Currency Market Analysis
Mar 27, 2020 | Currency Market Analysis
What a difference a week makes. The greenback was poised to follow up its best week since 2008 with its worst in a decade. The greenback steadied a bit Friday after sinking to 10-day lows against a wide swath of rivals including the euro and Canadian dollar. The greenback was on pace to surrender about 3% of the previous week’s more than 4% appreciation. Demand for the dollar dried up following Wall Street’s banner week and the Fed chief pledging endless amounts of support to an economy that’s come to a screeching halt. Dollar bulls also were spooked by a record rise in weekly unemployment claims. The buck’s setback could give way to renewed buying before long with stocks and investor confidence stuck on a wavering path and after Boris Johnson, Britain’s prime minister, tested positive for the coronavirus.
A more than three-cent rally this week lifted the euro to 10-day peaks against the greenback. The dollar retreated as investor optimism rebounded thanks to a pledge of limitless support from the Fed and Washington nearing approval of a record aid package in the trillions. The euro capitalized on the greenback’s loss of favor. The euro faces key event risks next week in the form of euro zone inflation and unemployment data on Tuesday and Wednesday, respectively.
The U.S. dollar rose to session highs after data Friday suggested the world’s biggest economy was in solid shape before the coronavirus grounded it to a halt. Numbers on consumer income and spending rose and the Fed’s main inflation yardstick climbed to within two ticks of its 2% goal. The economy’s overall good shape ahead of the crisis, coupled with Washington set to unleash record stimulus, offered hope that any downward would be less severe and relatively short-lived. Still, the dollar has a heightened sensitivity to jobs data with indicators looming next week on jobless claims and the government’s unemployment report.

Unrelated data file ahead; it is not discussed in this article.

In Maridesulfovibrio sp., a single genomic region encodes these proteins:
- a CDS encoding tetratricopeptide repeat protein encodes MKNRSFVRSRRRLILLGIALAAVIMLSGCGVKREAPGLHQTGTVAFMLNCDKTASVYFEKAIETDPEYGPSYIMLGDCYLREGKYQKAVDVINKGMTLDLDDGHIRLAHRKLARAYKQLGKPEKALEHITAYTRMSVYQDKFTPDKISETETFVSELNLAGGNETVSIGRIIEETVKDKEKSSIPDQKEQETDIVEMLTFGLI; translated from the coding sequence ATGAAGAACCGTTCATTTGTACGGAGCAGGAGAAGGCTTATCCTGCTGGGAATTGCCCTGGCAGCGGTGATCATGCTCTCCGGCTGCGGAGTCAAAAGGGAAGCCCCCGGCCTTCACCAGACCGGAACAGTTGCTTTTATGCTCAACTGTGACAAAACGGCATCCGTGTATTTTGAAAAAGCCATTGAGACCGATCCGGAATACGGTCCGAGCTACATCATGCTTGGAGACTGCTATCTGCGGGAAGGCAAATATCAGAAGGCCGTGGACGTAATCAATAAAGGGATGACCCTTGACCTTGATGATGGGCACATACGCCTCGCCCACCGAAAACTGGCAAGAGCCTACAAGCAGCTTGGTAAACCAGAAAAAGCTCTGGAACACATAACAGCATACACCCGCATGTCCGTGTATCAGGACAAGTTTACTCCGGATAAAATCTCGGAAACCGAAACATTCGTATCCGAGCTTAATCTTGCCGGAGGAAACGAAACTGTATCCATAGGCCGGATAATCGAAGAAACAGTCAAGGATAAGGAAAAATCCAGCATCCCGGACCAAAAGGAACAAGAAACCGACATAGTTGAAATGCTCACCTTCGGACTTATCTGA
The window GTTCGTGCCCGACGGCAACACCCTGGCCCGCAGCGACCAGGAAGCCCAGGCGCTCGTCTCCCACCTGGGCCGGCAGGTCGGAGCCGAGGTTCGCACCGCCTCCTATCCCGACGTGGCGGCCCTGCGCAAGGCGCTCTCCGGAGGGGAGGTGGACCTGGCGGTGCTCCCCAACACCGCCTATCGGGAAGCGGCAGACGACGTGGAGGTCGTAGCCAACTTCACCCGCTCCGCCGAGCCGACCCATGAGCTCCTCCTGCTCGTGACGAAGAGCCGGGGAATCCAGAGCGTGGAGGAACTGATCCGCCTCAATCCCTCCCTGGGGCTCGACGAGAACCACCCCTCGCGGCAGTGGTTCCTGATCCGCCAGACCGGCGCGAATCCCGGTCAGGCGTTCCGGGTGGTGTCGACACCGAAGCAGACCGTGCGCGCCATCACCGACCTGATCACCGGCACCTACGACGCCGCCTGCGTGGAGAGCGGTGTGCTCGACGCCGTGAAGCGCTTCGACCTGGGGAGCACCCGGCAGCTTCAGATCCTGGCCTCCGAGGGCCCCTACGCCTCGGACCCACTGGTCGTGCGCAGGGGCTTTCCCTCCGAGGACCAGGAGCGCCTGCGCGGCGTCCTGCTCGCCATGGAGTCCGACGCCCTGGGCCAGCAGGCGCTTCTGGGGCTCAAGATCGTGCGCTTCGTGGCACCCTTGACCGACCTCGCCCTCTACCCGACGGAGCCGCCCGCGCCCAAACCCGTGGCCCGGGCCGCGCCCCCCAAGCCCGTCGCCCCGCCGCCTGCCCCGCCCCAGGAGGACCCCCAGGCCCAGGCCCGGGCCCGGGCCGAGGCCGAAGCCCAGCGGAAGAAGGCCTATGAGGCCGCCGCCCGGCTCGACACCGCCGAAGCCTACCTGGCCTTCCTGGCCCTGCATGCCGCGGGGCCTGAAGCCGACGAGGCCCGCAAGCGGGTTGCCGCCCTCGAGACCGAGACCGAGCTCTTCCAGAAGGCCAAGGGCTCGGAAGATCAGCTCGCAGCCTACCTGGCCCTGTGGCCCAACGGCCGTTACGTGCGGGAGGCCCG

Canada’s dollar slipped Friday but was in position to close out the week with solid, multi-cent gains. The loonie’s nearly 2% jump Wednesday amounted to its best day in four years. Wall Street’s big rally over the previous three sessions quenched demand for the safer greenback. Renewed weakness Friday for stocks and oil put a brake on the loonie’s revival.
Sterling’s rally of around 4% had GBPUSD on pace for its best week since 2009. Demand for the dollar evaporated as U.S. stocks were poised for their best week since the 1930s, a clear sign of improved investor confidence. The pound also appeared markedly oversold after sinking this month to 35-year lows. Still, coronavirus infection rates continue to climb around the world with Britain’s prime minister, Boris Johnson, testing positive for the menacing disease.
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